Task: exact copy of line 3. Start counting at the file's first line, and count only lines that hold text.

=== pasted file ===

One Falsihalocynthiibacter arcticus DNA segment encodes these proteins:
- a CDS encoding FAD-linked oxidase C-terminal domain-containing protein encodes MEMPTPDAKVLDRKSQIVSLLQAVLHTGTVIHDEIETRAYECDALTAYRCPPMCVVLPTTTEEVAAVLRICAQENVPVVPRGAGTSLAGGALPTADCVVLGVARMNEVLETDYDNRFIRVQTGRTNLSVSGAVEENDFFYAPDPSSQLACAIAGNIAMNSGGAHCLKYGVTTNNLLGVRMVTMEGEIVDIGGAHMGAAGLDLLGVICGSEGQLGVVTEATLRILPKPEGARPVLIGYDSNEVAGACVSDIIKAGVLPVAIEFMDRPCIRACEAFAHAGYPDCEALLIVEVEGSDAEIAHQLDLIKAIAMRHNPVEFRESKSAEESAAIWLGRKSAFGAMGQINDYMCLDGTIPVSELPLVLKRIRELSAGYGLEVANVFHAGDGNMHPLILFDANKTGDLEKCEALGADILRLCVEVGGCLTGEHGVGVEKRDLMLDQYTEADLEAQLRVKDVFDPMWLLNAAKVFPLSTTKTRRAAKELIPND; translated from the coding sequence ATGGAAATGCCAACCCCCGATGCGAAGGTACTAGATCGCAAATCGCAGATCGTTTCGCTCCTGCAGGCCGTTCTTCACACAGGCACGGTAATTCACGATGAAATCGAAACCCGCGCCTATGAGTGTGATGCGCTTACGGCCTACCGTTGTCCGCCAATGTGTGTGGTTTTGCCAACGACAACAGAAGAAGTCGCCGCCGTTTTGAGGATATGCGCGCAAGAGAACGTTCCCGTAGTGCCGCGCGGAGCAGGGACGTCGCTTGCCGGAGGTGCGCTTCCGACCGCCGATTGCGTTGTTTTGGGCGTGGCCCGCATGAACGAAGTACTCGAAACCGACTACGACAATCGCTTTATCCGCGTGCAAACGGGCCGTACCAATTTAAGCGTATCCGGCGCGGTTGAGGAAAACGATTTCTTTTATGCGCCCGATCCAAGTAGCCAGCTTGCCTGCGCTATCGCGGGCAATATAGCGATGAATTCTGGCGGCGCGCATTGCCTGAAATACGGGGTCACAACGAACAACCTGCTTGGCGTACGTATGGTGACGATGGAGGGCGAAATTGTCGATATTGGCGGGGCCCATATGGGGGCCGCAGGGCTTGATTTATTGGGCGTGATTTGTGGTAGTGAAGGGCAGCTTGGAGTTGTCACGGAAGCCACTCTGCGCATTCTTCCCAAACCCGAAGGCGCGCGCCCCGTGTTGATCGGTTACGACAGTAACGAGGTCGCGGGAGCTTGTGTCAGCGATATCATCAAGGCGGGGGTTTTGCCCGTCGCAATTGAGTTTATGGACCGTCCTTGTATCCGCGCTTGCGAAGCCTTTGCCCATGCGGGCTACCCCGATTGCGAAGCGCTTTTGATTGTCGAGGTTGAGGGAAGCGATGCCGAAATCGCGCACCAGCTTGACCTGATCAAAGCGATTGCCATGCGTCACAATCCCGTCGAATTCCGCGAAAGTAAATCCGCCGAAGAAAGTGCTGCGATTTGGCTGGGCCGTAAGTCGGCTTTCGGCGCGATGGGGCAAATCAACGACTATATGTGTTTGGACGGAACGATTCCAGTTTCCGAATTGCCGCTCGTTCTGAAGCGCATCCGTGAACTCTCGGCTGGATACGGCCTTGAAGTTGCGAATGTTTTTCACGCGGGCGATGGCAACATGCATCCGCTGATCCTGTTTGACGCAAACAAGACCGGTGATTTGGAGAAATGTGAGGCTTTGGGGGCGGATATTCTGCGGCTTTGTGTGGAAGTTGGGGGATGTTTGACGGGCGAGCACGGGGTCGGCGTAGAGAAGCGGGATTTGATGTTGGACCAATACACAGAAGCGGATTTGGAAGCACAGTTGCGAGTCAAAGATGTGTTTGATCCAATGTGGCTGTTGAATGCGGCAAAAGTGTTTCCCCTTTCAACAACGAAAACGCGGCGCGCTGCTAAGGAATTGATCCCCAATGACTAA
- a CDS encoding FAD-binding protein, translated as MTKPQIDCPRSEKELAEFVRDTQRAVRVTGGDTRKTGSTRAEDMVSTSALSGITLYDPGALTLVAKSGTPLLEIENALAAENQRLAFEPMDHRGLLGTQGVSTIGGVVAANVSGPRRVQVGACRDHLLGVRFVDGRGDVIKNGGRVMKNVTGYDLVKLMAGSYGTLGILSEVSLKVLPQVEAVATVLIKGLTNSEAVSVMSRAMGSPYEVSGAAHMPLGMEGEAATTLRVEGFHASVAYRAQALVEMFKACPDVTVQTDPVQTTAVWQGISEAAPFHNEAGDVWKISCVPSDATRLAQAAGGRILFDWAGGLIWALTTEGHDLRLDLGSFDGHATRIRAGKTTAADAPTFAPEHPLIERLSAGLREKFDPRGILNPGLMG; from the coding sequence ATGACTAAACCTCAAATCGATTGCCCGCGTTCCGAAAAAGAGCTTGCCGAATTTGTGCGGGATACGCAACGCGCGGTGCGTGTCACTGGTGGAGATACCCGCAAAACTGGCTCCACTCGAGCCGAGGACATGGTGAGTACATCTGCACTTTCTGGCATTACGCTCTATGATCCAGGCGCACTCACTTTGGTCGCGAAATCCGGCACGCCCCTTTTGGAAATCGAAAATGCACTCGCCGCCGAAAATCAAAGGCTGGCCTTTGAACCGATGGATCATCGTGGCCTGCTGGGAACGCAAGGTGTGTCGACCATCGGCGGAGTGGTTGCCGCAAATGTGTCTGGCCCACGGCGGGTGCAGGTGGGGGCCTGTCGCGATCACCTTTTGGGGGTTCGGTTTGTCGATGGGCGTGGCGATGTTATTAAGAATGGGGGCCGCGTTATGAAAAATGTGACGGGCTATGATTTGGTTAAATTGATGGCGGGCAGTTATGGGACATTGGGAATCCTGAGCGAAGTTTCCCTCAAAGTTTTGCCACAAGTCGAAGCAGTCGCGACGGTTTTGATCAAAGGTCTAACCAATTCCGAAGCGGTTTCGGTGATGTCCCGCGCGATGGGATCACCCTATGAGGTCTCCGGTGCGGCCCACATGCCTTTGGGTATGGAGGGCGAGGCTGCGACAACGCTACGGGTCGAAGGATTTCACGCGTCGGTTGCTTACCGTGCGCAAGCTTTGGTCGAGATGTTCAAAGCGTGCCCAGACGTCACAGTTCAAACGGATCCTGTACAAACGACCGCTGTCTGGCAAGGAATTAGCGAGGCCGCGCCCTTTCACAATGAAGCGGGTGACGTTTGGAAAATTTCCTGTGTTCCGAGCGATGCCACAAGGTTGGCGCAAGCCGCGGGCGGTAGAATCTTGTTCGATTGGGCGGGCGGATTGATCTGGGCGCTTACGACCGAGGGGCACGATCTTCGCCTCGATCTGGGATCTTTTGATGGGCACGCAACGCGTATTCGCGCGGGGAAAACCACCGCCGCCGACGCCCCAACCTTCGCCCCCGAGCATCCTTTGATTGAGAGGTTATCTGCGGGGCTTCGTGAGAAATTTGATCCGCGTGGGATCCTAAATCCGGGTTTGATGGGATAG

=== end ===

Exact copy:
- a CDS encoding FAD-binding protein, translated as MTKPQIDCPRSEKELAEFVRDTQRAVRVTGGDTRKTGSTRAEDMVSTSALSGITLYDPGALTLVAKSGTPLLEIENALAAENQRLAFEPMDHRGLLGTQGVSTIGGVVAANVSGPRRVQVGACRDHLLGVRFVDGRGDVIKNGGRVMKNVTGYDLVKLMAGSYGTLGILSEVSLKVLPQVEAVATVLIKGLTNSEAVSVMSRAMGSPYEVSGAAHMPLGMEGEAATTLRVEGFHASVAYRAQALVEMFKACPDVTVQTDPVQTTAVWQGISEAAPFHNEAGDVWKISCVPSDATRLAQAAGGRILFDWAGGLIWALTTEGHDLRLDLGSFDGHATRIRAGKTTAADAPTFAPEHPLIERLSAGLREKFDPRGILNPGLMG; from the coding sequence ATGACTAAACCTCAAATCGATTGCCCGCGTTCCGAAAAAGAGCTTGCCGAATTTGTGCGGGATACGCAACGCGCGGTGCGTGTCACTGGTGGAGATACCCGCAAAACTGGCTCCACTCGAGCCGAGGACATGGTGAGTACATCTGCACTTTCTGGCATTACGCTCTATGATCCAGGCGCACTCACTTTGGTCGCGAAATCCGGCACGCCCCTTTTGGAAATCGAAAATGCACTCGCCGCCGAAAATCAAAGGCTGGCCTTTGAACCGATGGATCATCGTGGCCTGCTGGGAACGCAAGGTGTGTCGACCATCGGCGGAGTGGTTGCCGCAAATGTGTCTGGCCCACGGCGGGTGCAGGTGGGGGCCTGTCGCGATCACCTTTTGGGGGTTCGGTTTGTCGATGGGCGTGGCGATGTTATTAAGAATGGGGGCCGCGTTATGAAAAATGTGACGGGCTATGATTTGGTTAAATTGATGGCGGGCAGTTATGGGACATTGGGAATCCTGAGCGAAGTTTCCCTCAAAGTTTTGCCACAAGTCGAAGCAGTCGCGACGGTTTTGATCAAAGGTCTAACCAATTCCGAAGCGGTTTCGGTGATGTCCCGCGCGATGGGATCACCCTATGAGGTCTCCGGTGCGGCCCACATGCCTTTGGGTATGGAGGGCGAGGCTGCGACAACGCTACGGGTCGAAGGATTTCACGCGTCGGTTGCTTACCGTGCGCAAGCTTTGGTCGAGATGTTCAAAGCGTGCCCAGACGTCACAGTTCAAACGGATCCTGTACAAACGACCGCTGTCTGGCAAGGAATTAGCGAGGCCGCGCCCTTTCACAATGAAGCGGGTGACGTTTGGAAAATTTCCTGTGTTCCGAGCGATGCCACAAGGTTGGCGCAAGCCGCGGGCGGTAGAATCTTGTTCGATTGGGCGGGCGGATTGATCTGGGCGCTTACGACCGAGGGGCACGATCTTCGCCTCGATCTGGGATCTTTTGATGGGCACGCAACGCGTATTCGCGCGGGGAAAACCACCGCCGCCGACGCCCCAACCTTCGCCCCCGAGCATCCTTTGATTGAGAGGTTATCTGCGGGGCTTCGTGAGAAATTTGATCCGCGTGGGATCCTAAATCCGGGTTTGATGGGATAG